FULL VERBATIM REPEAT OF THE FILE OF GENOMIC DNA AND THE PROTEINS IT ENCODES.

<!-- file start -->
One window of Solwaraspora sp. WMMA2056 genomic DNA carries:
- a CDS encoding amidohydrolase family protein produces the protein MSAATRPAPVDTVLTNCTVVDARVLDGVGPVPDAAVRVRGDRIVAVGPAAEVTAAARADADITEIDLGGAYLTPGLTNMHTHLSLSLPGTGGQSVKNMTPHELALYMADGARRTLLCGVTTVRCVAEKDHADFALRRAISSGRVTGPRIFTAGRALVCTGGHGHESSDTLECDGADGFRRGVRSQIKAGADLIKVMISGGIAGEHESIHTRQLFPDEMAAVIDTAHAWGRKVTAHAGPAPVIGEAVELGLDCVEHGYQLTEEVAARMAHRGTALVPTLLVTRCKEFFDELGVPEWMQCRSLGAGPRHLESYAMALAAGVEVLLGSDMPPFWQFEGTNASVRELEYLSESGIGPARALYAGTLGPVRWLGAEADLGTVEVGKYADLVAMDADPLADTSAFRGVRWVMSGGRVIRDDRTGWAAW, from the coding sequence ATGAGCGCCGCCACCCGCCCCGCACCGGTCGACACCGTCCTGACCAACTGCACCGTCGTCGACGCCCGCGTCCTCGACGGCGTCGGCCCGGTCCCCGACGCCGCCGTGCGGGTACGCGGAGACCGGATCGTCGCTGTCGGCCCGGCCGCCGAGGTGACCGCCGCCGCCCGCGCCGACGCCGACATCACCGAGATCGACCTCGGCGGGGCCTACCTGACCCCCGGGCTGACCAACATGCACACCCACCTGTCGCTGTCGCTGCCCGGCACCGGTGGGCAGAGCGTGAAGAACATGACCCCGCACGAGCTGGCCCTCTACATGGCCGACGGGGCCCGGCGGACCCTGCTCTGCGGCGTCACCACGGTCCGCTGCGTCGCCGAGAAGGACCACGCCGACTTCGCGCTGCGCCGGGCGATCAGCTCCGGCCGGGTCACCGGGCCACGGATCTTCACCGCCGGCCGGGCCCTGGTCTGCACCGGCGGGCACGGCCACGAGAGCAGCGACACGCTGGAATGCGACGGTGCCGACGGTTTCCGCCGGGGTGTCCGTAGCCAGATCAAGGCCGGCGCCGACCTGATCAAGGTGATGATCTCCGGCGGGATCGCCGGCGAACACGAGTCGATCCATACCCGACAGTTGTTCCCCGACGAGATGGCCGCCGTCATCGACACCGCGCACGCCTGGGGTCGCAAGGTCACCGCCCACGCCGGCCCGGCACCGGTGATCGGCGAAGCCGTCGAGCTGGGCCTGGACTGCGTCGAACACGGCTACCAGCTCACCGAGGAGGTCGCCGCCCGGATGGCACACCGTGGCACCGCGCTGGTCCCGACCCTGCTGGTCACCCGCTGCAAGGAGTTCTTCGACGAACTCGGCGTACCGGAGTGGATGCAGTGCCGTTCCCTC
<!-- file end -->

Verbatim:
One window of Solwaraspora sp. WMMA2056 genomic DNA carries:
- a CDS encoding amidohydrolase family protein produces the protein MSAATRPAPVDTVLTNCTVVDARVLDGVGPVPDAAVRVRGDRIVAVGPAAEVTAAARADADITEIDLGGAYLTPGLTNMHTHLSLSLPGTGGQSVKNMTPHELALYMADGARRTLLCGVTTVRCVAEKDHADFALRRAISSGRVTGPRIFTAGRALVCTGGHGHESSDTLECDGADGFRRGVRSQIKAGADLIKVMISGGIAGEHESIHTRQLFPDEMAAVIDTAHAWGRKVTAHAGPAPVIGEAVELGLDCVEHGYQLTEEVAARMAHRGTALVPTLLVTRCKEFFDELGVPEWMQCRSLGAGPRHLESYAMALAAGVEVLLGSDMPPFWQFEGTNASVRELEYLSESGIGPARALYAGTLGPVRWLGAEADLGTVEVGKYADLVAMDADPLADTSAFRGVRWVMSGGRVIRDDRTGWAAW, from the coding sequence ATGAGCGCCGCCACCCGCCCCGCACCGGTCGACACCGTCCTGACCAACTGCACCGTCGTCGACGCCCGCGTCCTCGACGGCGTCGGCCCGGTCCCCGACGCCGCCGTGCGGGTACGCGGAGACCGGATCGTCGCTGTCGGCCCGGCCGCCGAGGTGACCGCCGCCGCCCGCGCCGACGCCGACATCACCGAGATCGACCTCGGCGGGGCCTACCTGACCCCCGGGCTGACCAACATGCACACCCACCTGTCGCTGTCGCTGCCCGGCACCGGTGGGCAGAGCGTGAAGAACATGACCCCGCACGAGCTGGCCCTCTACATGGCCGACGGGGCCCGGCGGACCCTGCTCTGCGGCGTCACCACGGTCCGCTGCGTCGCCGAGAAGGACCACGCCGACTTCGCGCTGCGCCGGGCGATCAGCTCCGGCCGGGTCACCGGGCCACGGATCTTCACCGCCGGCCGGGCCCTGGTCTGCACCGGCGGGCACGGCCACGAGAGCAGCGACACGCTGGAATGCGACGGTGCCGACGGTTTCCGCCGGGGTGTCCGTAGCCAGATCAAGGCCGGCGCCGACCTGATCAAGGTGATGATCTCCGGCGGGATCGCCGGCGAACACGAGTCGATCCATACCCGACAGTTGTTCCCCGACGAGATGGCCGCCGTCATCGACACCGCGCACGCCTGGGGTCGCAAGGTCACCGCCCACGCCGGCCCGGCACCGGTGATCGGCGAAGCCGTCGAGCTGGGCCTGGACTGCGTCGAACACGGCTACCAGCTCACCGAGGAGGTCGCCGCCCGGATGGCACACCGTGGCACCGCGCTGGTCCCGACCCTGCTGGTCACCCGCTGCAAGGAGTTCTTCGACGAACTCGGCGTACCGGAGTGGATGCAGTGCCGTTCCCTC